by: Oren Segal
February 29, 2016
Nation of Islam (NOI) leader Louis Farrakhan made anti-Semitic accusations of Jewish governmental control while praising presidential candidate Donald Trump during the 2016 Saviours’ Day sermon at the NOI’s Mosque Maryam in Chicago on February 28.
While Part 1 of Farrakhan’s 2016 Saviours’ Day sermon last week at Detroit’s Joe Louis Arena largely avoided the topic of Jews, in Part 2 of his sermon yesterday, Farrakhan stated that Trump “is the only man...that stood in front of some members of the Jewish community and told them 'I don’t want your money'... Any time a man can say to those who control the politics of America, ‘I don’t want your money,’ that means if I don't take your money, you can’t control me. And they cannot afford to give up control of the presidents of the United States.” However, Farrakhan also distanced himself from a full endorsement of Trump stating, “Not that I’m for Mr. Trump, but I like what I’m looking at.”
The NOI’s Saviours’ Day provides Farrakhan with an annual platform to display his hatred for Jews. This year, in addition to his comments about Trump representing a break from the supposedly other Jewish-controlled presidential candidates, Farrakhan also blamed Jews, which he refers to as the “Synagogue of Satan” for the Iraq War and 9/11.
While Farrakhan tried to defend his use of the phrase “Synagogue of Satan” by discussing its origins from the Book of Revelations, his allegations of nefarious Jewish control over the American government and world events still very much constitute anti-Semitism. For example, Farrakhan claimed, “[former U.S. Deputy Secretary of Defense Paul] Wolfowitz, so-called Jew, but a member of the Synagogue of Satan…Satan is a human being without human characteristics. That’s why the revelator called them beasts in human form. These are people sitting in the Pentagon, planning the destruction of Muslim nations.”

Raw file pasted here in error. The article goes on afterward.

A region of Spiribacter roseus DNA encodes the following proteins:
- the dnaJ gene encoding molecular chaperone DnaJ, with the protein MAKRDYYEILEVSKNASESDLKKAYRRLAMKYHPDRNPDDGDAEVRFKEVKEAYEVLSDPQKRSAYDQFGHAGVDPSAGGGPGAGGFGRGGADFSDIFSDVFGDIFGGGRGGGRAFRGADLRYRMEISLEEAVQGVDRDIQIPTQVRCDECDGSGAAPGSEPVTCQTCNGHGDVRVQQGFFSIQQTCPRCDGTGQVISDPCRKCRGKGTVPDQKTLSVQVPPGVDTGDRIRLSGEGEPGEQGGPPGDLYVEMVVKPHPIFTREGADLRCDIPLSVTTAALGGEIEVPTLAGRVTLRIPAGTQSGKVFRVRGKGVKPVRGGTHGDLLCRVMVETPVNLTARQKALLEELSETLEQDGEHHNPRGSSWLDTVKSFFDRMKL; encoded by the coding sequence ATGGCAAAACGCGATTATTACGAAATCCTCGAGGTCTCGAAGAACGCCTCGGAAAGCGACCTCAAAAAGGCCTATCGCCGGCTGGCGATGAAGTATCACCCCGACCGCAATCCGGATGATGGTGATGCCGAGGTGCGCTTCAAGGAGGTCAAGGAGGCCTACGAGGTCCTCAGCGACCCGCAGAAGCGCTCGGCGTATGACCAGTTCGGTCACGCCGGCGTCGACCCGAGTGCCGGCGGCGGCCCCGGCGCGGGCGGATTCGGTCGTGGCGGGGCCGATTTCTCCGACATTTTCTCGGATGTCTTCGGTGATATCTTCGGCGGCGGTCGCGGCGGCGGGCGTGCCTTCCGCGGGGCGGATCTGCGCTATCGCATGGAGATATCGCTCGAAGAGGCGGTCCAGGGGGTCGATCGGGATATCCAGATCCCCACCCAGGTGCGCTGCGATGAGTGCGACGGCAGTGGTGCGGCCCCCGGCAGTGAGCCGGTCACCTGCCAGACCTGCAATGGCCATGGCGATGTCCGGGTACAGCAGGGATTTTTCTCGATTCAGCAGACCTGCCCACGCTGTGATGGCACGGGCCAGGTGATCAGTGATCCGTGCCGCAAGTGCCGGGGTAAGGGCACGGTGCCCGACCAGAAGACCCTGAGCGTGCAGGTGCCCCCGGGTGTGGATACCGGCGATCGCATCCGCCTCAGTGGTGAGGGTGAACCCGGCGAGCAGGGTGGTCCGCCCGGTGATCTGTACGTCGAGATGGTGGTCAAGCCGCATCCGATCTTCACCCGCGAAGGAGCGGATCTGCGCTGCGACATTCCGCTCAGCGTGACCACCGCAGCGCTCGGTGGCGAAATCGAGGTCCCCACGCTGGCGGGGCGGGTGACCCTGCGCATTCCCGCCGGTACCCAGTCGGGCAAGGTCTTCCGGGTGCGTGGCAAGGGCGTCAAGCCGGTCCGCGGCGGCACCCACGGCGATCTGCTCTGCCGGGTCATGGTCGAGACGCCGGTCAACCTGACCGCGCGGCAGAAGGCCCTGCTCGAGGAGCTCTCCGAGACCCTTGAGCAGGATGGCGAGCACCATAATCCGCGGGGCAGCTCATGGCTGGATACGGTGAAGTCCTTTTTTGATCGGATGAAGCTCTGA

He added, “Wolfowitz had 10 years now, to plan how they’re gonna clean out the Middle East and take over those Muslim nations. They needed another Pearl Harbor. They needed some event that was cataclysmic, that would make the American people rise up, ready for war…they plotted a false flag operation and when a government is so rotten that they will kill innocent people to accomplish a political objective, you are not dealing with a human. You’re dealing with Satan himself, the Synagogue of Satan.” He concluded, “Now they got into the Bush administration and on 9/11 the Twin Towers went down…George Bush, and those devils, Satans around him. They plotted 9/11. Ain’t no Muslim took control of no plane.”
The idea that Jews are to blame for 9/11 is nothing new for Farrakhan, who told his Saviours’ Day audience last year that “it is now becoming apparent that there were many Israelis and Zionist Jews in key roles in the 9/11 attacks.”
Despite Farrakhan’s decades-long history of racism and anti-Semitism, Farrakhan continues to receive support from celebrities and elected officials. Farrakhan was also provided with a platform to promote anti-Semitism in Iran earlier this month as a special guest at multiple high-level events, meeting with current and former Iranian government officials.
Farrakhan also announced that he does not intend to speak again any time soon, but did not elaborate on the reason. Farrakhan has been absent from some key NOI events recently due to his ailing health, but even at the age of 82, Farrakhan continues to avoid the topic of a successor. During Saviours’ Day he said, “If you want to know who my successor is then you ask Allah because I’m not wise enough to make that choice and I have not made any such choice because it’s not in my pay grade.” Despite the NOI’s apparent policy of avoiding this topic, the organization has at times spotlighted Mosque Maryam’s Assistant Minister Ishmael Muhammad as a possible successor.